There is no doubt that Khaled Hussain is a gifted storyteller. An example of this is a beautiful quote from this book “A story is like a moving train. No matter where you hop onboard, you are bound to reach your destination sooner or later.” However, I did have trouble getting on board this train.
The awkwardly titled third major novel from Hussain reads a little differently from the last two. Rather than a continuously flowing story focusing around one or two key characters, this novel explores the repercussions of a family’s decisions through generations. It spans the globe, with each chapter almost providing a complete story in itself, from somebody who is related to the initial family’s point of view. In this, it feels a little more like a collection of short stories, although he does bring the tale full circle in the end.
The book opens with a bedtime fairytale, told by Saboor to his two young children. The story tells of a man who is forced to give one of his children away to a div; a story which mirrors the actions Saboor himself is about to take.
In the following chapter, we follow Saboor and his children, Pari and Abdullah, as they journey across deserts to Kabul. In Kabul he leaves his only daughter, Pari, to grow up with wealthy couple Suleiman and Nila Wahditi, believing that she will be able to live a more privileged life than he would ever be able to provide. And so, the family is torn apart and the stage is set for for an epic tale.
Hussain tells the tale of the two families, and many others who affect their lives, through a series of chapters which each focus on a different character. Whilst this provided a succinct summary of each character’s story, for me it was a little unsatisfying- there were some characters who I would have loved to hear more about – Nila, in particular was a colourful and fascinating character – and I felt many of their stories could have made full books on their own. The advantage it does carry is that Hussain is able to explore many different countries within the novel, including Paris, Greece and, of course, Afghanistan. In each chapter he immerses us in the culture of that area, and the depiction of the complex, troubled Afghanistan is particularly poignant.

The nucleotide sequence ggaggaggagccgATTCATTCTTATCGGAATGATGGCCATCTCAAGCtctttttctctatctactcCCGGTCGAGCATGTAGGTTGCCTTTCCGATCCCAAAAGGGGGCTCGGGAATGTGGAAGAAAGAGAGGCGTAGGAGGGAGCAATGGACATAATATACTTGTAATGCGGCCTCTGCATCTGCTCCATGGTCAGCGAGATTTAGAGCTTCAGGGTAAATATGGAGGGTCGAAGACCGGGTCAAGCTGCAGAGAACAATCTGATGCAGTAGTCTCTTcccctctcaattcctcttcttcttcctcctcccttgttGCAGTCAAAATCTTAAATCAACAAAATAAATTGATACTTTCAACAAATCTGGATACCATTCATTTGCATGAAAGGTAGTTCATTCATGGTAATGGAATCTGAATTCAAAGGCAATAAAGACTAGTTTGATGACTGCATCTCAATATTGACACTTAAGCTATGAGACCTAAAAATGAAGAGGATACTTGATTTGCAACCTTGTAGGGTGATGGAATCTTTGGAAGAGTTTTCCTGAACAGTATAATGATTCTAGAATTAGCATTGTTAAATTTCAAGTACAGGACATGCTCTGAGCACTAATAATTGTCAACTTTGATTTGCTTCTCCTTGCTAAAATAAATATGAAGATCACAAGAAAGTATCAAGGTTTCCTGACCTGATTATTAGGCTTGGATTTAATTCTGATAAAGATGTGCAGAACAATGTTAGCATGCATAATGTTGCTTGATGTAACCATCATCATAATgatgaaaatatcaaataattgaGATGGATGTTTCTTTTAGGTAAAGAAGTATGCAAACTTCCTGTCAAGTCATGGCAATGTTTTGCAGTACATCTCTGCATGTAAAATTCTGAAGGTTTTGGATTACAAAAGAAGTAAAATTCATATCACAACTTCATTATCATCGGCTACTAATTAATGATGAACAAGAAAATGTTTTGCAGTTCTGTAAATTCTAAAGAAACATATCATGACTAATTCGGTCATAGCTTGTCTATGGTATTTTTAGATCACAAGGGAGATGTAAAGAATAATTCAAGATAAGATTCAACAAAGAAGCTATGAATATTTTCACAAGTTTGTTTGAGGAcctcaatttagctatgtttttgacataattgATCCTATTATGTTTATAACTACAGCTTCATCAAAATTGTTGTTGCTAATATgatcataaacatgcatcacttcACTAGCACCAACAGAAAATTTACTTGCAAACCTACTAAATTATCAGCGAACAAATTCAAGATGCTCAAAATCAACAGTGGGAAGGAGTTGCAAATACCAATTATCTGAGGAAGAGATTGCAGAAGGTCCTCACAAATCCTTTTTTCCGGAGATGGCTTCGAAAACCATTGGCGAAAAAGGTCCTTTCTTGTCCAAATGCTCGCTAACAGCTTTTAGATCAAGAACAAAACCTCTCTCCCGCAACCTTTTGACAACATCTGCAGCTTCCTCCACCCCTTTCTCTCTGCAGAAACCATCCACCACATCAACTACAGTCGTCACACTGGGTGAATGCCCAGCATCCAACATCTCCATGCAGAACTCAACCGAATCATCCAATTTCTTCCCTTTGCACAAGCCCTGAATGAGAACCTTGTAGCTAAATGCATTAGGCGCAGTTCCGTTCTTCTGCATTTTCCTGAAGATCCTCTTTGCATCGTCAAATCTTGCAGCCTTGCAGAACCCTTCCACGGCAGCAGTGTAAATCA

Despite this change in story-telling technique, Hussain’s distinctive, elegant writing style is still present and there is no doubt this story is beautifully written. He really knows how to pull at the heart strings and he effortlessly creates touching moments without being overly cheesey, something which many established writers struggle to achieve.
This book, for me, was not as good as Khaled Hussain’s previous two novels but it was still a lovely story with writing you can truly get lost in. If you’re trying this author for the first time, I’d recommend reading The Kite Runner or A Thousand Splendid Suns first. But if you’re familiar with Hussain, I’m sure you’ll enjoy it – just bear in mind it is a little bit different.